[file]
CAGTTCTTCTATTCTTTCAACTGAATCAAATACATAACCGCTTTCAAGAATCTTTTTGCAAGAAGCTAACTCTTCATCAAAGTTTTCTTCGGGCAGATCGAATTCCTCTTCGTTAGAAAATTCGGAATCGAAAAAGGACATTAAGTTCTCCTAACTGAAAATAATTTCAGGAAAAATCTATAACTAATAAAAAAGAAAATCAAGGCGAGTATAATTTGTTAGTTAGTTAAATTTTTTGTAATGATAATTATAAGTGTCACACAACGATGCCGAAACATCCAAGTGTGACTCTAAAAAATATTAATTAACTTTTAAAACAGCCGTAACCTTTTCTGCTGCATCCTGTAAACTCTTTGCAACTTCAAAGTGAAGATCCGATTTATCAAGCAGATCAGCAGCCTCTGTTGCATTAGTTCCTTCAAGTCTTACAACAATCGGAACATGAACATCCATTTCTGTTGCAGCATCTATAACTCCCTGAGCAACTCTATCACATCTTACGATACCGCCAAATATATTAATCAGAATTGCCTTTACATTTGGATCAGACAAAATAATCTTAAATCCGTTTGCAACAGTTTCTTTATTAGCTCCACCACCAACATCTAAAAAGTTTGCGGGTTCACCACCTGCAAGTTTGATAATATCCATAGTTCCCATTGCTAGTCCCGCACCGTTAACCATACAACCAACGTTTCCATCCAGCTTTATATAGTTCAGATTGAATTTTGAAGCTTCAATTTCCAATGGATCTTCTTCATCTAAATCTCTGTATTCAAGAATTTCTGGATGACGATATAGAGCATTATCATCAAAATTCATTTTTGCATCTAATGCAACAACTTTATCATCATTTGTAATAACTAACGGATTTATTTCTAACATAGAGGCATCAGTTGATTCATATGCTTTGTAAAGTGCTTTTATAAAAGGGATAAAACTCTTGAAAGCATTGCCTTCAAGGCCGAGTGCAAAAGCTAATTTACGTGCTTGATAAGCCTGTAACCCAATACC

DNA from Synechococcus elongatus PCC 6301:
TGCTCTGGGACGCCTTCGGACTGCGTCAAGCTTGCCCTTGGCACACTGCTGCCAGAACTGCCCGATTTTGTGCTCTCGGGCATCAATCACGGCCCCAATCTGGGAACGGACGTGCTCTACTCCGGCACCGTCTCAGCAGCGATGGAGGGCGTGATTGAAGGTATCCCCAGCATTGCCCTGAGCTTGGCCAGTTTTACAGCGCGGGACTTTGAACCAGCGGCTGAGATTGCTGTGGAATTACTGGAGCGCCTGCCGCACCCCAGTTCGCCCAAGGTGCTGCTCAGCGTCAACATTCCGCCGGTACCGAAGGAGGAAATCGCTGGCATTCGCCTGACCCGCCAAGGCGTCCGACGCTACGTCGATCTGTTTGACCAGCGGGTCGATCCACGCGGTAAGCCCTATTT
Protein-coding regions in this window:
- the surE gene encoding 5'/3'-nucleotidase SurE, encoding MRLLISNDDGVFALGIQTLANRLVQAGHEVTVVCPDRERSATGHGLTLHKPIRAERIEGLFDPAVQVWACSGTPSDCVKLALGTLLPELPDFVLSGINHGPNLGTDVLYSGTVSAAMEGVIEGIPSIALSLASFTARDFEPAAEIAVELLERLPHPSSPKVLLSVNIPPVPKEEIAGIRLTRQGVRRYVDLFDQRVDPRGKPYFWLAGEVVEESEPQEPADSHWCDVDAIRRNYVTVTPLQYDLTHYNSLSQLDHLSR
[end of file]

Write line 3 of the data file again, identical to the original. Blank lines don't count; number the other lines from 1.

TGCTCTGGGACGCCTTCGGACTGCGTCAAGCTTGCCCTTGGCACACTGCTGCCAGAACTGCCCGATTTTGTGCTCTCGGGCATCAATCACGGCCCCAATCTGGGAACGGACGTGCTCTACTCCGGCACCGTCTCAGCAGCGATGGAGGGCGTGATTGAAGGTATCCCCAGCATTGCCCTGAGCTTGGCCAGTTTTACAGCGCGGGACTTTGAACCAGCGGCTGAGATTGCTGTGGAATTACTGGAGCGCCTGCCGCACCCCAGTTCGCCCAAGGTGCTGCTCAGCGTCAACATTCCGCCGGTACCGAAGGAGGAAATCGCTGGCATTCGCCTGACCCGCCAAGGCGTCCGACGCTACGTCGATCTGTTTGACCAGCGGGTCGATCCACGCGGTAAGCCCTATTT